March 31, 2009 by alex
After my Ruby sittin’ on the Couch talk about Ruby Frameworks and CouchDB at Scotland on Rails last week a bit of a debate started. In the talk I did compare the available Ruby Frameworks and discussed how well they fit the CouchDB way of doing things. In my conclusion I recommended using either CouchRest or RelaxDB for development and at the same time urged people not to use one of the ActiveRecord like libraries like CouchFoo.
As it seems to me the intention of my talk hasn’t reached all of its audience yet I’ll try to make my point again using this blog post.
The frameworks I looked at could be divided into two classes: the ones using CouchDB semantics (e.g. CouchRest/RelaxDB) and the ones trying to provide an ActiveRecord like interface for the applications (e.g. CouchFoo). The reasons I recommended not to use ActiveRecord semantics are:
In ActiveRecord we have to model our domain models so they fit into a relational schema. That means flat tables and relationships between two tables, through a third and fourth table etc. To get results from the database we usually join a few tables and get back the resulting rows, nicely converted into Ruby objects for us. That is (sort of) fine for a relational database because all it has are those tables but it doesn’t work at all with CouchDB.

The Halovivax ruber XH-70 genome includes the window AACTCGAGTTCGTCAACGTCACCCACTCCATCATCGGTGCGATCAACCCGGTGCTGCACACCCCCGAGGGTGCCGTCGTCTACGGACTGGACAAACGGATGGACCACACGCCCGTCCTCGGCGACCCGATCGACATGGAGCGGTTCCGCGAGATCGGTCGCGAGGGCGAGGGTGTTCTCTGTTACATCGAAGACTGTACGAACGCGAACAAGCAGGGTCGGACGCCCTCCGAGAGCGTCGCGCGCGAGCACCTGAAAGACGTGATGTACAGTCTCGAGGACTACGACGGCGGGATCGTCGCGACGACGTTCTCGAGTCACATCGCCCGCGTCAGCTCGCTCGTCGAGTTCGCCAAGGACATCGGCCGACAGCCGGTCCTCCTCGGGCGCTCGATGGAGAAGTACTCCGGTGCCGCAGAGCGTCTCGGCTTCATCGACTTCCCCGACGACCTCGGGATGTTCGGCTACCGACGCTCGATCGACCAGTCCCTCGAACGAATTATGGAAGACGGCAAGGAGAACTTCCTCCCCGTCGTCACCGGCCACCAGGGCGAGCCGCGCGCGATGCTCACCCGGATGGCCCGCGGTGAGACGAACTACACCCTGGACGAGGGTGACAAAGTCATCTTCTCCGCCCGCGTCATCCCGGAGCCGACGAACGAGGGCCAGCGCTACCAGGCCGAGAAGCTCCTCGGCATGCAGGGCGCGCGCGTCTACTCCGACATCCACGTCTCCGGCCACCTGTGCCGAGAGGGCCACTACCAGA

CouchDB doesn’t have a concept of tables at all. And the way you pull your data from CouchDB is fundamentally different. Instead of joining data from different tables via an SQL query you procedurally build up an index of data by providing the map and reduce functions which you then query.
In order to fully use CouchDB you have to write custom map/reduce functions and abstracting that into an API that was designed for generating SQL queries doesn’t allow you that.
I could go into more details but that really is my main point. I know from my experience that changing the wiring in your head after too many years of ActiveRecord is hard so I don’t expect anyone to immediately agree with me but I do believe that the only viable way of using CouchDB is through the interface that was designed for it and not by an abstractions that just happened to be there first.
I’m looking forward to a lively discussion, either in the comments or on other blogs.